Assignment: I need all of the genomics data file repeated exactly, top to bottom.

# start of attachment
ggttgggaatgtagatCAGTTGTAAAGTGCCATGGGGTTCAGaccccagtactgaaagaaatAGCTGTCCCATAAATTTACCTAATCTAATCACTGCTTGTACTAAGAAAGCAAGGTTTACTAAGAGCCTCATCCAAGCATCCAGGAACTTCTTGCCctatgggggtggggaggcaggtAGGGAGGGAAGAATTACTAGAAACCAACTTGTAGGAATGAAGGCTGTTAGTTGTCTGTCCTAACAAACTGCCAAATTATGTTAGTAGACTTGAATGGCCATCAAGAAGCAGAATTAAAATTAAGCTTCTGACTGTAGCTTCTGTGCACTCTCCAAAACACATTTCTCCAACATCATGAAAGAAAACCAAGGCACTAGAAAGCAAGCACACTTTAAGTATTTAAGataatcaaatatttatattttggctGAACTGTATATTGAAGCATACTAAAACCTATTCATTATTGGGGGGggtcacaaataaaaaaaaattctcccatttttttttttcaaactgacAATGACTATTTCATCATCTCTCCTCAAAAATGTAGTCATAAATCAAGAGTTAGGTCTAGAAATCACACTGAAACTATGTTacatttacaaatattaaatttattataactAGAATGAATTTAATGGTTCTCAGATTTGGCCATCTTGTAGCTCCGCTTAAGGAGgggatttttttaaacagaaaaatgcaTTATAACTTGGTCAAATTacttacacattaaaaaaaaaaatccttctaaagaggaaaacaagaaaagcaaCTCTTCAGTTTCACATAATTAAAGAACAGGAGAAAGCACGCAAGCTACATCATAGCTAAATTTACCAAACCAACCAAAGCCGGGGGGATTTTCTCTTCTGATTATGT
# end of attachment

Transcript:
ggttgggaatgtagatCAGTTGTAAAGTGCCATGGGGTTCAGaccccagtactgaaagaaatAGCTGTCCCATAAATTTACCTAATCTAATCACTGCTTGTACTAAGAAAGCAAGGTTTACTAAGAGCCTCATCCAAGCATCCAGGAACTTCTTGCCctatgggggtggggaggcaggtAGGGAGGGAAGAATTACTAGAAACCAACTTGTAGGAATGAAGGCTGTTAGTTGTCTGTCCTAACAAACTGCCAAATTATGTTAGTAGACTTGAATGGCCATCAAGAAGCAGAATTAAAATTAAGCTTCTGACTGTAGCTTCTGTGCACTCTCCAAAACACATTTCTCCAACATCATGAAAGAAAACCAAGGCACTAGAAAGCAAGCACACTTTAAGTATTTAAGataatcaaatatttatattttggctGAACTGTATATTGAAGCATACTAAAACCTATTCATTATTGGGGGGggtcacaaataaaaaaaaattctcccatttttttttttcaaactgacAATGACTATTTCATCATCTCTCCTCAAAAATGTAGTCATAAATCAAGAGTTAGGTCTAGAAATCACACTGAAACTATGTTacatttacaaatattaaatttattataactAGAATGAATTTAATGGTTCTCAGATTTGGCCATCTTGTAGCTCCGCTTAAGGAGgggatttttttaaacagaaaaatgcaTTATAACTTGGTCAAATTacttacacattaaaaaaaaaaatccttctaaagaggaaaacaagaaaagcaaCTCTTCAGTTTCACATAATTAAAGAACAGGAGAAAGCACGCAAGCTACATCATAGCTAAATTTACCAAACCAACCAAAGCCGGGGGGATTTTCTCTTCTGATTATGT